Friday, December 9, 2011

Leftovers, Fir-Tree Style

Please welcome our guest today, Nancy Adams. Nancy is a librarian, freelance editor, and writer of mysteries and fantasy. Her short story "Saint Nick and the Fir Tree" has just come out in both e-book and print formats. Another short story, "The Secret of the Red Mullet," a historical mystery, is published in FISH TALES: the Guppy Anthology (Wildside Press, 2011).  Nancy is a member of Mystery Writers of America and Sisters in Crime. In her spare time she reads, sleeps, and whacks the occasional dust bunny. Find out more about Nancy and her writing at: http://nancyadamsfiction.com.

Trees and humans have very different ideas about what constitutes food. In the plant kingdom, there are no leftovers. Everything is used. Nourishing humus from decomposing leaves, the natural fertilizer of manure . . . What humans call waste. Leftovers.

Potato peelings left from Thanksgiving's mashed potatoes. Apple peelings from that homemade apple pie. Not exactly leftovers, but left behind nevertheless. These can turn into food for plants. Not in their current raw state, but cook a few months in a well maintained compost pile, et voila! They break down and join the rest of the compost ingredients, the perfect dish as far as plants are concerned.

There's a scene in "Saint Nick" where the Saint and the Tree are sitting in a diner. Fir Tree's become mobile, thanks to Nick's magic, but eating human food is another matter. When the Tree says there's nothing on the menu it can eat, Nick responds:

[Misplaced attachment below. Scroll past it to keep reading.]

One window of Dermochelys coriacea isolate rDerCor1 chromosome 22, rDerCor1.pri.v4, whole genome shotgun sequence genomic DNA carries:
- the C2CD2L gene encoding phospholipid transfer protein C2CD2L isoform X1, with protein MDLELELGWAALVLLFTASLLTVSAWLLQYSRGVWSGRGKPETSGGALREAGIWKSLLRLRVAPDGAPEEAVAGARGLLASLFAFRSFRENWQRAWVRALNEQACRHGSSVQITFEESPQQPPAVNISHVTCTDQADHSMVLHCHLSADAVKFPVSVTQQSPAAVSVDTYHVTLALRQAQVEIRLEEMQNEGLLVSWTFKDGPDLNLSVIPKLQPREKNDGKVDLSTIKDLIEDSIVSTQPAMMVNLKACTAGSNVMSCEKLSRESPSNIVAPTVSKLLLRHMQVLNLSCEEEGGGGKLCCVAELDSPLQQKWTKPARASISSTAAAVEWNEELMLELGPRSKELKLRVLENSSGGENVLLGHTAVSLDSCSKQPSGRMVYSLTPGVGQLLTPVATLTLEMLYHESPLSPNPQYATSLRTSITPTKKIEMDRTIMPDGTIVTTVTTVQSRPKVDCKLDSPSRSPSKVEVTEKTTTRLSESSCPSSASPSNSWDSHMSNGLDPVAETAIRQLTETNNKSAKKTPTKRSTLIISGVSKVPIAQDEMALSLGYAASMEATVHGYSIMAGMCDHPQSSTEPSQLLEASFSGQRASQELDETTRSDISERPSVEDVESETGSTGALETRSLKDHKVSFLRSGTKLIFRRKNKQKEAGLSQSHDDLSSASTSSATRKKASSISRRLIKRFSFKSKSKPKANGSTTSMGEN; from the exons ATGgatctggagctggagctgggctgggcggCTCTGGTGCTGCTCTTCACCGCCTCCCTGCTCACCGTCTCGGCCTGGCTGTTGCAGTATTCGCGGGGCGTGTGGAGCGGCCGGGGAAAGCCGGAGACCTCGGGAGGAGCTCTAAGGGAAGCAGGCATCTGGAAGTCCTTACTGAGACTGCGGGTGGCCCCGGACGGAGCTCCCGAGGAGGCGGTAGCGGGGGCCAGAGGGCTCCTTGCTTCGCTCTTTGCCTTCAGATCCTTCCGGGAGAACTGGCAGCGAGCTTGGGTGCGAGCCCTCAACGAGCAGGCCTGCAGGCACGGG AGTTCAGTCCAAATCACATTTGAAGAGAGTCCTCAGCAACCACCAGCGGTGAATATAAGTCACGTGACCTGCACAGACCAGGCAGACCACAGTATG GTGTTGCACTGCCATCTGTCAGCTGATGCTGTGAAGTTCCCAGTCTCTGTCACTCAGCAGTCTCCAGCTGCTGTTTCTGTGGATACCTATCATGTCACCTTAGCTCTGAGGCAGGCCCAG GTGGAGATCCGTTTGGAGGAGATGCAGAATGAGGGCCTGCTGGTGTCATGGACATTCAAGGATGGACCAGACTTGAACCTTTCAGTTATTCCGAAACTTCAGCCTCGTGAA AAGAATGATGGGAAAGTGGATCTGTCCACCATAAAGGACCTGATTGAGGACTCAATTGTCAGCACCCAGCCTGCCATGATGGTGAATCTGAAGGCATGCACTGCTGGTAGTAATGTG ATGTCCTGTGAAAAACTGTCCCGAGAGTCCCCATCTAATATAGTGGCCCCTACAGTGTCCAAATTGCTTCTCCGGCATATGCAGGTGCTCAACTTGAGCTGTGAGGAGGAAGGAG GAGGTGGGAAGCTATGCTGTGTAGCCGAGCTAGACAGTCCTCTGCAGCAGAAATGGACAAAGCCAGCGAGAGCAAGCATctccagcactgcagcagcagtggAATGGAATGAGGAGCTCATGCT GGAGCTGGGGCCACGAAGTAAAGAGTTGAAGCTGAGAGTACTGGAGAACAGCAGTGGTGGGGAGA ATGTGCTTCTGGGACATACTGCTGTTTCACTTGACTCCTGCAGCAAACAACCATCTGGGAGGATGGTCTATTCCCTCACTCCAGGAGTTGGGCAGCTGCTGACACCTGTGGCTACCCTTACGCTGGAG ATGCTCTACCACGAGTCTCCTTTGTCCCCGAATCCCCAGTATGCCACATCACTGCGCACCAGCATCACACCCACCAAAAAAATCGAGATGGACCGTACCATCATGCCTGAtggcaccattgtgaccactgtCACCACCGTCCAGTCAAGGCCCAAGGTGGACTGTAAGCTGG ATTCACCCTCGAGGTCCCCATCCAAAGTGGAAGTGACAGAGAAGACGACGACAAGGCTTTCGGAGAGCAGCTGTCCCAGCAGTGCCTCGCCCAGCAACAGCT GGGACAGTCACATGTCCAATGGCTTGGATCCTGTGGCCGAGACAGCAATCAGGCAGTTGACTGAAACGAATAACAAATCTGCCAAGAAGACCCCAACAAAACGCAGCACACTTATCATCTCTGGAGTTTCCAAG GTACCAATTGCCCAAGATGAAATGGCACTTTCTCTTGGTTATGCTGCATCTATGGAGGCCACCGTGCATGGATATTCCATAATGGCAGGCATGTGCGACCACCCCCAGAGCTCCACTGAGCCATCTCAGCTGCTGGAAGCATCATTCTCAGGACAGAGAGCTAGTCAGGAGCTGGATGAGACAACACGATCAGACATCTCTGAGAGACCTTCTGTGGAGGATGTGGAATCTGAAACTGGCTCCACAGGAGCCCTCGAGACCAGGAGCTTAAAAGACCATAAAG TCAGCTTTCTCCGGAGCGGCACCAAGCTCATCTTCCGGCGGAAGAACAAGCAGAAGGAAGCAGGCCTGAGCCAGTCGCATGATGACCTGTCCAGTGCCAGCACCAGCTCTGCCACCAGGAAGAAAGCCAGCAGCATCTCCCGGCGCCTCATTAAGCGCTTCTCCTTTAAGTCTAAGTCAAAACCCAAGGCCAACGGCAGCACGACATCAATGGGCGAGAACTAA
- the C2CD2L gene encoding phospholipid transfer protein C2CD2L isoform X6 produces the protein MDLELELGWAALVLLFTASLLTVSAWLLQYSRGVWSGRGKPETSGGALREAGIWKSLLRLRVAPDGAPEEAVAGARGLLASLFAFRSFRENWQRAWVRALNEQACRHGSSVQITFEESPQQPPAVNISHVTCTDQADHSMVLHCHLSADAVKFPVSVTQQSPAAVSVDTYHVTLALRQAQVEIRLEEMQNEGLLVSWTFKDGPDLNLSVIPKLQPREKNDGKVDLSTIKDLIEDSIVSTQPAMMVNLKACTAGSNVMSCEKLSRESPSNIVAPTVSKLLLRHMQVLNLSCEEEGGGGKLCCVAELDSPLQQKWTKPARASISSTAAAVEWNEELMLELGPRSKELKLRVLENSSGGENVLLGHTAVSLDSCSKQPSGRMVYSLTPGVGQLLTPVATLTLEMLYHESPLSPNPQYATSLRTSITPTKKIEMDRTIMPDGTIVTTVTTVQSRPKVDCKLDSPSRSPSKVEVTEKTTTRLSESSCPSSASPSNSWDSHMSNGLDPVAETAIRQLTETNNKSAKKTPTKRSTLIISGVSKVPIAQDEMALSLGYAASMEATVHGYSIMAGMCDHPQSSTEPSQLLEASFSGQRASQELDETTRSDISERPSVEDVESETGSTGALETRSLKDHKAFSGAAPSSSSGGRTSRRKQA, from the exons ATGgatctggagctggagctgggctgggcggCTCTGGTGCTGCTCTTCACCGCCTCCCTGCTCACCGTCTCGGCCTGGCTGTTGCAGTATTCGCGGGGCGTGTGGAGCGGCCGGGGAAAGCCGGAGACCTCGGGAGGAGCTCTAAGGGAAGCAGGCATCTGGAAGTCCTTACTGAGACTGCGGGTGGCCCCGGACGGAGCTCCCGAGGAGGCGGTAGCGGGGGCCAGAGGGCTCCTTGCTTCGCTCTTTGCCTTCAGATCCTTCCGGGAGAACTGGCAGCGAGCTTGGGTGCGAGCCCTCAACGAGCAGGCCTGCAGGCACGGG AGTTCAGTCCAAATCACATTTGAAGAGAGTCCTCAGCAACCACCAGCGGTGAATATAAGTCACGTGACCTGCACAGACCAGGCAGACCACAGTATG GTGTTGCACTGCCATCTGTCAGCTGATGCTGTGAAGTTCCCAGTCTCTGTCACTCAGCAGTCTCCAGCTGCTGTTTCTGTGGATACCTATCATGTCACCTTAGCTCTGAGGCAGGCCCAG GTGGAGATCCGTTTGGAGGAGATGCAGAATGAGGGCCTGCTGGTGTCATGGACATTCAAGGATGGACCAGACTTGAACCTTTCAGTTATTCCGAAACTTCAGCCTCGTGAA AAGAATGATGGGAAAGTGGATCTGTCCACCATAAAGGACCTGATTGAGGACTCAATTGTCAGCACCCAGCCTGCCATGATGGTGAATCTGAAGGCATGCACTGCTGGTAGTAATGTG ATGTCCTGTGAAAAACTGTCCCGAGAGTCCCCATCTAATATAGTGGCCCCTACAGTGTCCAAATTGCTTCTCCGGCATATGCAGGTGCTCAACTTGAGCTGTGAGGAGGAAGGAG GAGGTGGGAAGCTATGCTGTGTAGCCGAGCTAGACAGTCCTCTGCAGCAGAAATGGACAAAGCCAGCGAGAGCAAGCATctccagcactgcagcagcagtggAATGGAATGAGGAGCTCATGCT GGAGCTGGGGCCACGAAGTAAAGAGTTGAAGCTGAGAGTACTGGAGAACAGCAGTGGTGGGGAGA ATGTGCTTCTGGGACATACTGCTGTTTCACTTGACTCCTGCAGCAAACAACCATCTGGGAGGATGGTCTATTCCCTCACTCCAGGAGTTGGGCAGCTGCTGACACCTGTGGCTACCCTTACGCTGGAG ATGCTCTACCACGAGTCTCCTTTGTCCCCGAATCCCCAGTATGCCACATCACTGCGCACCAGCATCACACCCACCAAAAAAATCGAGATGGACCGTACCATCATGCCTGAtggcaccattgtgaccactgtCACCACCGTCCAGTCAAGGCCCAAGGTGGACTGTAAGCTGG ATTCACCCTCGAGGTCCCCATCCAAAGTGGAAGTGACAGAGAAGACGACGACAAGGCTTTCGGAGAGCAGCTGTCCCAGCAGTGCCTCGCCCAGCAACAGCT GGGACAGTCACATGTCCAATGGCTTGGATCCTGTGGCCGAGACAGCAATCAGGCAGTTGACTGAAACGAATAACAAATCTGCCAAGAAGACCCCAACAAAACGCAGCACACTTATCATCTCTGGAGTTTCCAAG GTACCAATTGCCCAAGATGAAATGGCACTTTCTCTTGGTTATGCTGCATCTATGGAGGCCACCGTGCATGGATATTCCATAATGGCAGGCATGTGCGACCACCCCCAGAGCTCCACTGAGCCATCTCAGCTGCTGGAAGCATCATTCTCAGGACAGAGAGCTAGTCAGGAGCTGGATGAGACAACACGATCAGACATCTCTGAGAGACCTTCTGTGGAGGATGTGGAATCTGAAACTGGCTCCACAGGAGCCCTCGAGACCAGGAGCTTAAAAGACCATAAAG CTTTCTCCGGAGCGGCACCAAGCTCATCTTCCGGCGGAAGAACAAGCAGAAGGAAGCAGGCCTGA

"Then keep quiet and suck on your soil. I'm starving. Just order a salad or something."

"A salad!" The thought made me so queasy, my sap almost burst through my bark. "That'd be cannibalism!"

Thinking about that scene now, in the context of compost, logically the "cannibalism" makes less sense. But emotionally, it resonated. It wasn't something I thought about: the words just tumbled out and felt right. Perhaps Tree's reaction mirrors the revulsion some of us experience at the thought of eating raw meat. Or eating fish when that big eye is staring at you out of the plate. Once salad ingredients are composted and "served" to the plant, any resemblance to green, living matter has vanished. Many of us prefer our meat dishes the same way.

In Fir Tree's world, human leftovers mean a bonanza for plants. No meat or oils, but anything left over from chopping or peeling vegetables or fruit. When I first read about compost, it appealed to the romantic in me: Nature's mysterious alchemy, transforming dross into gold.

Our own compost bin, out in the backyard, is sadly neglected these days. What with a full-time job and writing on weekends, I give it only minimum care. Dollops of vegetable leavings, but no fancy turning or layering or watering. Bags of manure get dumped in from time to time, and leaves in the fall. Someday, I say. Someday when I'm no longer working the day job, I'll take better care of the plants in our yard.

For now, I write about them. They'll have to be content with that.

9 comments:

Sophie Littlefield said...